In recent days we have seen a rather alarming convergence of events related to homosexuality, religion, and globalization. Currently under debate in the Ugandan Parliament is a bill that would extended the country’s already draconian anti-gay laws, calling in some cases for the death penalty for homosexuals.
As horrifying as this is, it gets worse, since the Ugandan authorities responsible for this proposed legislation have received direct and indirect support from a variety of American and Western forces. First, those in the US pouring money into Maine to repeal its marriage equality legislation—which is on the ballot today—have over the years also made alliances with anti-gay forces in Uganda. American megachurch pastor Rick Warren once touted his relationships with those in Uganda now pushing these measure, for example, though he claims to have disassociated himself from them in recent years.
Second, religious leaders of the Anglican Church in Uganda have been vocal supporters of the legislation, and Pope Benedict XVI gave these very same religious forces a major boost last week. The Pope announced that he would create a special arrangement for disaffected Anglican priests, and their congregations, to join the Roman Catholic Church. Brushing aside decades of painstaking talks between the world’s two largest Christian bodies, Benedict chose to welcome even married Anglicans into the Roman fold.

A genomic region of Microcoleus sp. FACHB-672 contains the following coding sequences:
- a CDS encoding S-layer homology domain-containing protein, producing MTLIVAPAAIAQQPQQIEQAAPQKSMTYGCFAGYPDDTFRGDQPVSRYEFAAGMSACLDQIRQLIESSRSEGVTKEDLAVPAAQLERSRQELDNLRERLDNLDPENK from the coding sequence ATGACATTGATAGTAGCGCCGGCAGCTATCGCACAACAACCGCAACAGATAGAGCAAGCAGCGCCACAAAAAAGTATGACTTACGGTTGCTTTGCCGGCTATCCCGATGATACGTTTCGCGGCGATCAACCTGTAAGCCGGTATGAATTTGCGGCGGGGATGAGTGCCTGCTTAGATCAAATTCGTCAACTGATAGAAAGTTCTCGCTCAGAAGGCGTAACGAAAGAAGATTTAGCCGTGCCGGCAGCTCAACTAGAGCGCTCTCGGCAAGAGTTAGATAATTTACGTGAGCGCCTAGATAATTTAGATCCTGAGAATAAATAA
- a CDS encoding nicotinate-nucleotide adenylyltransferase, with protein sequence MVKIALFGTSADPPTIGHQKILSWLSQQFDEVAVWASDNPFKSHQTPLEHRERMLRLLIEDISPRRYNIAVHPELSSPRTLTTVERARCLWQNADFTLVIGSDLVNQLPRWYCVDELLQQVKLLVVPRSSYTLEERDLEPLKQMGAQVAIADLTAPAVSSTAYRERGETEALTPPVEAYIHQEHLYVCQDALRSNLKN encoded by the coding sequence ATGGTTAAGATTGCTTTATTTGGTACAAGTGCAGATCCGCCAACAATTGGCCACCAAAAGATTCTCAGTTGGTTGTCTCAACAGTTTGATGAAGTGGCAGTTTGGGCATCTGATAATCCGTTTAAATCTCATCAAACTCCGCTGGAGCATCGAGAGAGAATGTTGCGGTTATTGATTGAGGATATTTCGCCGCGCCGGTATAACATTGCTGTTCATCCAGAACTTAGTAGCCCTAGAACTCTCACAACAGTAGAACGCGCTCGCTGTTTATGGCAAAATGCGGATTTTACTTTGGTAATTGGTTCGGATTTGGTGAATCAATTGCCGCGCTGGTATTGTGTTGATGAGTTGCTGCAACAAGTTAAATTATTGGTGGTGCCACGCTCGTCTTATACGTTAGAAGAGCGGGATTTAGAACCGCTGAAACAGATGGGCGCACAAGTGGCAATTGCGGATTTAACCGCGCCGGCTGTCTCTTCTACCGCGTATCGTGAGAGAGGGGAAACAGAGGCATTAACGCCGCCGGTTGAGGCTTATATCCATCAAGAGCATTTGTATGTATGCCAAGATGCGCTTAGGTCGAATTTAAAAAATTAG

The reason some Anglicans might want to join the Roman Church, though never stated directly, is obvious to anyone following recent developments in the global Anglican communion: conservatives are upset by the ordination of women and, more recently, of open, non-celibate homosexuals. Many of those most upset about the movement toward full inclusion of gay and lesbians Anglicans are leaders of the Anglican Church in Africa, including in Uganda. This recent announcement from Rome is strictly designed to bolster the antigay forces at work in the Anglican Church, including those in Africa.
American and Europeans church bodies have done many good things in Africa in recent years, including advocating for the vast increases in public health aid money implemented by the Bush administration. Nevertheless, the Pope, American evangelical anti-gay advocates, and conservative Anglicans and Episcopalians in the the UK and the US are all implicated in direct and indirect ways in these outrageous developments in Uganda.